An iron railing (with lockfast gate) has been erected by the proprietor across the mouth of the cave for protection, and the cave (with its contents) is now under the care of H.M. Office of Works.

See Antiquaries, xvii. p. 317 (illus.); ibid., xix. p. 82 (plan and illus.); ibid., xxi. p. 137 (illus.); Ayr and Gall. Arch. Coll., v. p. i. (plan and illus.); ibid., vi. p. 34 (illus); Early Christ. Mon., pt. iii. pp. 487 and 502 (illus.); The Old Northern Runic Monuments of Scandinavia and England, iv. p. 38; Hist. Dumfries and Gall., p. 26.

Visited 14th May 1911.

Publication Account (1986)

A cleft in the headland at the northern end of the Physgill shore is part of a collapsed cave which since 1871 has been the scene of some remarkable archaeological discoveries. By tradition, this south-facing cave was long regarded as a devotional retreat used by St Ninian. The discovery of crosses incised on the face of the living rock, and on loose boulders and slabs confmned that veneration of the cave goes back at least to the 8th century when Galloway was under Northumbrian influence. Most of these crosses are probably votive, cut by pilgrims to record their visit and their offering made in honour of the saint.

Between points 6m outside the cave and 3m from its inner end there are seven small crosses incised on the western rock-face. The forms of the crosses suggest an 8th or 9th century date, the outermost one perhaps even earlier. Excavations conducted between 1883 and 1886 brought to light among the debris of the collapsed cave a number ofloose stones gearing votive crosses, two pillar stones, and a sculptured Anglian headstone carved with interlace ornament and part of a runic inscription. About eleven stones are ascribable to the 11th century or earlier, and all are now in Whithorn Museum. Among other items recovered from the cave is an inscribed slate dedicated to St Ninian, the lettering having probably been scratched in post-Reformation times.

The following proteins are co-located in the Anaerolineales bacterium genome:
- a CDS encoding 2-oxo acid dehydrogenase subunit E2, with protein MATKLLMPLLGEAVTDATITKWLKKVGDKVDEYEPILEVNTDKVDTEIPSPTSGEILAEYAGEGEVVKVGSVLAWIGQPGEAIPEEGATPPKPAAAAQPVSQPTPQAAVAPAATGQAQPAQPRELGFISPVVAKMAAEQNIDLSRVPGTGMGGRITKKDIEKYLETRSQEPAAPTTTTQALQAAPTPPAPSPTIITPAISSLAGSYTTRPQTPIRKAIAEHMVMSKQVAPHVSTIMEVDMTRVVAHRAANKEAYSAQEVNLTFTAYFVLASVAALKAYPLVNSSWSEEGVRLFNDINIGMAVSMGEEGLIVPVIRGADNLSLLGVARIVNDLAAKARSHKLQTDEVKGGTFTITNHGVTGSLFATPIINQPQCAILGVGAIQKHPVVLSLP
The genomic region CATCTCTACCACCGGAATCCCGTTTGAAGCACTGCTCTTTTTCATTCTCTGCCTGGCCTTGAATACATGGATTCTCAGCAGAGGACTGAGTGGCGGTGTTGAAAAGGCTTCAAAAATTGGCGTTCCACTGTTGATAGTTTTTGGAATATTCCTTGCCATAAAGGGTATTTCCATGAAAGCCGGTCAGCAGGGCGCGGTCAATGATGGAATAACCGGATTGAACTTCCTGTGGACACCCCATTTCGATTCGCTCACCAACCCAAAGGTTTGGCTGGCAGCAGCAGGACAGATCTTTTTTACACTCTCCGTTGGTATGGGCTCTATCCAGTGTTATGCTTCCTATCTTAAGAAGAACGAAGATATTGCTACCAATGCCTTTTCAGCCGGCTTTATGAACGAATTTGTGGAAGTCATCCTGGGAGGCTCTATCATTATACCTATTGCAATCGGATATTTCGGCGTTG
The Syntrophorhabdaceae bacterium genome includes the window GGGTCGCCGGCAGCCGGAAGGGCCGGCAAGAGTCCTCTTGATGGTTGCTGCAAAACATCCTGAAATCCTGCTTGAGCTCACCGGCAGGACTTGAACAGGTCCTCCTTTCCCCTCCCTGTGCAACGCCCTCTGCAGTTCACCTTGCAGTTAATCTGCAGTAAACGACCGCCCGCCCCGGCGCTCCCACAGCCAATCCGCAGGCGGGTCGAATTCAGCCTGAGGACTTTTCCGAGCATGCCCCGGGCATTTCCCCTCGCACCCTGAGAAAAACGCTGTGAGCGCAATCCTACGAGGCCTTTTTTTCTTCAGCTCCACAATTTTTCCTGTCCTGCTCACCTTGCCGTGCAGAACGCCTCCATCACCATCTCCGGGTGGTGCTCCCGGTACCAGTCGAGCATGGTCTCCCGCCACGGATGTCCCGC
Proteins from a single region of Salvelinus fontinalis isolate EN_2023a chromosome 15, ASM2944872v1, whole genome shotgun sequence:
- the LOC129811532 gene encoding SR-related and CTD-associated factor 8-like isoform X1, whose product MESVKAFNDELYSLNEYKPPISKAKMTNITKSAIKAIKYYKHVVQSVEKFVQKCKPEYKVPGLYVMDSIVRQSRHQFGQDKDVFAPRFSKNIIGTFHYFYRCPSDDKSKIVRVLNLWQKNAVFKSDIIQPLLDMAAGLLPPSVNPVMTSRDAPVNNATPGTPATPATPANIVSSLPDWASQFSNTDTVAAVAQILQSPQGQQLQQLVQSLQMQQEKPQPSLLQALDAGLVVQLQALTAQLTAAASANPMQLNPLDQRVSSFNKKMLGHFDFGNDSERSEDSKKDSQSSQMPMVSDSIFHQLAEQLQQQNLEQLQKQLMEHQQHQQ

Stone pavements and fragmentary walls represented relatively modem occupation-levels and were lifted in 1950. The early floor had been destroyed, but from the positions of the rock-incised crosses it evidently stood at much the same level as it does today.

Information from ‘Exploring Scotland’s Heritage: Dumfries and Galloway’, (1986).